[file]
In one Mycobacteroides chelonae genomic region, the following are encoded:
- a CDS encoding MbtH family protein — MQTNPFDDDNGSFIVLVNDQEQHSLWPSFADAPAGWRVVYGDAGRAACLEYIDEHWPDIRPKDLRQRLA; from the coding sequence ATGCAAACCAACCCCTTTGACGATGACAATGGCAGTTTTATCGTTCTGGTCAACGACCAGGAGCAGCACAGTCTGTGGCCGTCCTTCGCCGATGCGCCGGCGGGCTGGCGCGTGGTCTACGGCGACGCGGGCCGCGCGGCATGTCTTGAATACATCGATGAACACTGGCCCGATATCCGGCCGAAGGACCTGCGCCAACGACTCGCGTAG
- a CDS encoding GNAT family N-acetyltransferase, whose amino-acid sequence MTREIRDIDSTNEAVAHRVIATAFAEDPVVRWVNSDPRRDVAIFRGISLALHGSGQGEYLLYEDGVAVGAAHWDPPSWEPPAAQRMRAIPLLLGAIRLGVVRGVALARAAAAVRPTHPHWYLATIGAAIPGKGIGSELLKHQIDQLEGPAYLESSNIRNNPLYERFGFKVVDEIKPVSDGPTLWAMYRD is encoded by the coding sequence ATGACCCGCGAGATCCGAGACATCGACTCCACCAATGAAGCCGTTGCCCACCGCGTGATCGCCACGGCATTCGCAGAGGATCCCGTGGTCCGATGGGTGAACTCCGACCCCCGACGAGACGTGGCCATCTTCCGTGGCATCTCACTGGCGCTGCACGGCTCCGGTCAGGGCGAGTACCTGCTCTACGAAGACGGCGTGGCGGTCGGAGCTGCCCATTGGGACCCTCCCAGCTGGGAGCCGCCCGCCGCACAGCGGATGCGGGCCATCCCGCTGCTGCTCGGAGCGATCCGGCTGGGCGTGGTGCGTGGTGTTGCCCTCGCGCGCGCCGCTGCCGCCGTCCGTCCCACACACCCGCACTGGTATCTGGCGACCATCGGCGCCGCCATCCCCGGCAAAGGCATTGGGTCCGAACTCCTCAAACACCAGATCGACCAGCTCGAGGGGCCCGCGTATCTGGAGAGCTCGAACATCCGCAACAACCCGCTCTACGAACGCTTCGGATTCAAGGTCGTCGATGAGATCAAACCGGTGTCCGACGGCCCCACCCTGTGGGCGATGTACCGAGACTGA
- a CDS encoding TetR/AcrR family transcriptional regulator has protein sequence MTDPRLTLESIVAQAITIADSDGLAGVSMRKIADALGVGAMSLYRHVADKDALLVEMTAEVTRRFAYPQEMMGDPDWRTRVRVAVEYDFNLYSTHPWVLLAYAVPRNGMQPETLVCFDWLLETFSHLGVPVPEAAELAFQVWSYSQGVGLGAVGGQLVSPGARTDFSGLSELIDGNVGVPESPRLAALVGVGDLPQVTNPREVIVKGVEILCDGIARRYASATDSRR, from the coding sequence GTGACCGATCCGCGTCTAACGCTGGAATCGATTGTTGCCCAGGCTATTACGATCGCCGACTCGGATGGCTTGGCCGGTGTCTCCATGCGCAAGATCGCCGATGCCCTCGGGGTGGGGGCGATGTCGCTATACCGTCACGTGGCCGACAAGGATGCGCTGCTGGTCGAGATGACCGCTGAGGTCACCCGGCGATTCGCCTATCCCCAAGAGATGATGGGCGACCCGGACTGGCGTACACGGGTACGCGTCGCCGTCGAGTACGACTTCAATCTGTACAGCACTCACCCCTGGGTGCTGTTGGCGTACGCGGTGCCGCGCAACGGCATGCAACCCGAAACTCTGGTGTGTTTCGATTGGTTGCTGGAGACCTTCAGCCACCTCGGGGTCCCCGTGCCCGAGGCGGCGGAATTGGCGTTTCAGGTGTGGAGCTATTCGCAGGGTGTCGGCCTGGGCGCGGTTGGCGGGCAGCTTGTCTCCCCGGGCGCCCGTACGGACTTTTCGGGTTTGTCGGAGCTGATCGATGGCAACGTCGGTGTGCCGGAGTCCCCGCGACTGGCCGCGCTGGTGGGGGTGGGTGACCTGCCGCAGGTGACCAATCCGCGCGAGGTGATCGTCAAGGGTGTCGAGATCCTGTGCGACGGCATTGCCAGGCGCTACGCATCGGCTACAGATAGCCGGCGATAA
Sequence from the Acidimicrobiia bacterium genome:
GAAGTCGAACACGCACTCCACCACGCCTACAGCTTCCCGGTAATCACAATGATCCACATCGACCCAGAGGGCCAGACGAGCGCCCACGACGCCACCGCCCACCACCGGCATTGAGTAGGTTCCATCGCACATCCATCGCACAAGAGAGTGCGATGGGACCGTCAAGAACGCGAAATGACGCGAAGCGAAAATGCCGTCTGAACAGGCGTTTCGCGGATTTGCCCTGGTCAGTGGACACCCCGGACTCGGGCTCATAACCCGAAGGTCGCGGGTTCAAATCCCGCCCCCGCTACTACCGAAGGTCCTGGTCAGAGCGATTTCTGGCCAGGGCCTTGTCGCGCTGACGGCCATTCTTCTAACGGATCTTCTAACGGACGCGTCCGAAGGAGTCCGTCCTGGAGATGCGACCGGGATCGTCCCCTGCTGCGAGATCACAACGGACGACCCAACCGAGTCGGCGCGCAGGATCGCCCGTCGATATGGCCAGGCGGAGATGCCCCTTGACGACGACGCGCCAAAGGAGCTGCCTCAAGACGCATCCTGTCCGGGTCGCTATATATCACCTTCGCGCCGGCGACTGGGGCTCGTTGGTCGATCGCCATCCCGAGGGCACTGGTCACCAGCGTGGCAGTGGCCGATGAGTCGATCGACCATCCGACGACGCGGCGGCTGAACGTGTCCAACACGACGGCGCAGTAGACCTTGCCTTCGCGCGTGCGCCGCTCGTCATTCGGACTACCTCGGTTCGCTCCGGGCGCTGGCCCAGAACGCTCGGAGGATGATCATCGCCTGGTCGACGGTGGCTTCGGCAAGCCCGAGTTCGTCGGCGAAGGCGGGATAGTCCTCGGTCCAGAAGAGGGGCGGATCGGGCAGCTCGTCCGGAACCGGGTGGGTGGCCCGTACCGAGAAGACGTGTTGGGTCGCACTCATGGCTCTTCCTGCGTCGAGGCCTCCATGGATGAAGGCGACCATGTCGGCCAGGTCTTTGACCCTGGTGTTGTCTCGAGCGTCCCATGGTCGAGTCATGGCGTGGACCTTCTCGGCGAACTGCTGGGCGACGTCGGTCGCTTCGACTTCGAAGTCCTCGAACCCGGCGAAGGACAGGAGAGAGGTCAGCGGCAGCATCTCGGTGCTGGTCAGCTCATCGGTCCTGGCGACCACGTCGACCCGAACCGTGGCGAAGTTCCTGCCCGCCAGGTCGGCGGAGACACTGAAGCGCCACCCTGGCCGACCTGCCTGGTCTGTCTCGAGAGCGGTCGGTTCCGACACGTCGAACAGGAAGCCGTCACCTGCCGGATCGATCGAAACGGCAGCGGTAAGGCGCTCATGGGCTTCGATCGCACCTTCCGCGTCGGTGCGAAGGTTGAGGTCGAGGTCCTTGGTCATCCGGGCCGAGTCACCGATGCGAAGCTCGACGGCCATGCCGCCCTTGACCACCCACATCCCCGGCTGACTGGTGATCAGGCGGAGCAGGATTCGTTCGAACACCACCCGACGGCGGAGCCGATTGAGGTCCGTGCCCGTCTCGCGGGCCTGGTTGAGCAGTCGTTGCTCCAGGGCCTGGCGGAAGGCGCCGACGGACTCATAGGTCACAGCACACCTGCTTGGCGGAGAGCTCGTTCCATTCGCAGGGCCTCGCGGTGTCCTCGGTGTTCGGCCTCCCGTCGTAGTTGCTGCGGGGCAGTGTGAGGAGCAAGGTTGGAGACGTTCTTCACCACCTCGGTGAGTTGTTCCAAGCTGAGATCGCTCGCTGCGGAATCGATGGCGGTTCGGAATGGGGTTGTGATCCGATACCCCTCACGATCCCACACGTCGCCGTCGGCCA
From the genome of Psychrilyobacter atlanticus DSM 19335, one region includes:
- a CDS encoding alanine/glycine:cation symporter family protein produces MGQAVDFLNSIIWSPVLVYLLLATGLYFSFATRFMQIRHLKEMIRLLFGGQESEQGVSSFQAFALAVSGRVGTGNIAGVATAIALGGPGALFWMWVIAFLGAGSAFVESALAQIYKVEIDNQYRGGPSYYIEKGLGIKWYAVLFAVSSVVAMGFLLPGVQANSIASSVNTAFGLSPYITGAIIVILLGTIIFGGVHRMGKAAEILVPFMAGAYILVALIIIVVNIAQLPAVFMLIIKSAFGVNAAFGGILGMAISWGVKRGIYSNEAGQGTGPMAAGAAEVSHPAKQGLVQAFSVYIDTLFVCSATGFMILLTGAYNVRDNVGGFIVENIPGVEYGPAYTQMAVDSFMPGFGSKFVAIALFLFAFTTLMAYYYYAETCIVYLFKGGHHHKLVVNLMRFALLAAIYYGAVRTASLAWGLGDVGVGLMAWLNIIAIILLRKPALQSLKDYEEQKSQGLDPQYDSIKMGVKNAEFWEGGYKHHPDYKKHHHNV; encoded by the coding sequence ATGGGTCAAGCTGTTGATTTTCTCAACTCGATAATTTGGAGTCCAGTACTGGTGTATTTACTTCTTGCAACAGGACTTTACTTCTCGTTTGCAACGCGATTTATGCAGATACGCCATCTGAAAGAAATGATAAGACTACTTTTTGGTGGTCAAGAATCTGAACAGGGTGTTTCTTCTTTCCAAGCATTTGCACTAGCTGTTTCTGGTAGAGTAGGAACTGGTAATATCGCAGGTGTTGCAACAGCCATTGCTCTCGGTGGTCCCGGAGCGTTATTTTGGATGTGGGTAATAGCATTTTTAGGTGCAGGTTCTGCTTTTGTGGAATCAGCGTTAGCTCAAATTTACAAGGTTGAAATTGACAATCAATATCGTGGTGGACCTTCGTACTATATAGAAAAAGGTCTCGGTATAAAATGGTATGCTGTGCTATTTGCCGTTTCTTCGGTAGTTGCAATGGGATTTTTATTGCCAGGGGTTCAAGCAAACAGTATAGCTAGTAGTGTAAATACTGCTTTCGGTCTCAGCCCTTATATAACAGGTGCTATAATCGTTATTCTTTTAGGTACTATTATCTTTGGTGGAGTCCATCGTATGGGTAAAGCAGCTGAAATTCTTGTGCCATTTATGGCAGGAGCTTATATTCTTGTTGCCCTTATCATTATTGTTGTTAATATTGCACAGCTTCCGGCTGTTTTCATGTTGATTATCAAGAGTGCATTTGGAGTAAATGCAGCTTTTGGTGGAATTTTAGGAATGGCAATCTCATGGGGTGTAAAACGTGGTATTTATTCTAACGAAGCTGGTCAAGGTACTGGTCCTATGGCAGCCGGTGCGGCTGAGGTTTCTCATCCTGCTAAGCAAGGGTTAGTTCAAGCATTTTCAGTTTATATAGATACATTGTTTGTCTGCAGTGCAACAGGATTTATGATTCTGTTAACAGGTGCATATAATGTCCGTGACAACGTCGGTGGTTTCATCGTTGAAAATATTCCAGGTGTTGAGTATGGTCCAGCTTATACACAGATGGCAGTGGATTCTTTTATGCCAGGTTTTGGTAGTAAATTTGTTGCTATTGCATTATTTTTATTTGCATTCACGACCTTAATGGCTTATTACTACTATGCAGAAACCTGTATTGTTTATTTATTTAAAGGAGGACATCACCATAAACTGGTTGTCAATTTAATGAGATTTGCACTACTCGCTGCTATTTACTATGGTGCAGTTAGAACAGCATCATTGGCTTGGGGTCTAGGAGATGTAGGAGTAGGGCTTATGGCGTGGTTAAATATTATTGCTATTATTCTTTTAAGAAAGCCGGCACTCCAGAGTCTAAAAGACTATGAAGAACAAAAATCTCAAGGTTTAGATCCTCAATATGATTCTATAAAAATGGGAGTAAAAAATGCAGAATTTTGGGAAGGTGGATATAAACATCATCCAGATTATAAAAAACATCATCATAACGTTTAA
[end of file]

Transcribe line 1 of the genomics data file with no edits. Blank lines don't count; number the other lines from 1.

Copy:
In one Mycobacteroides chelonae genomic region, the following are encoded: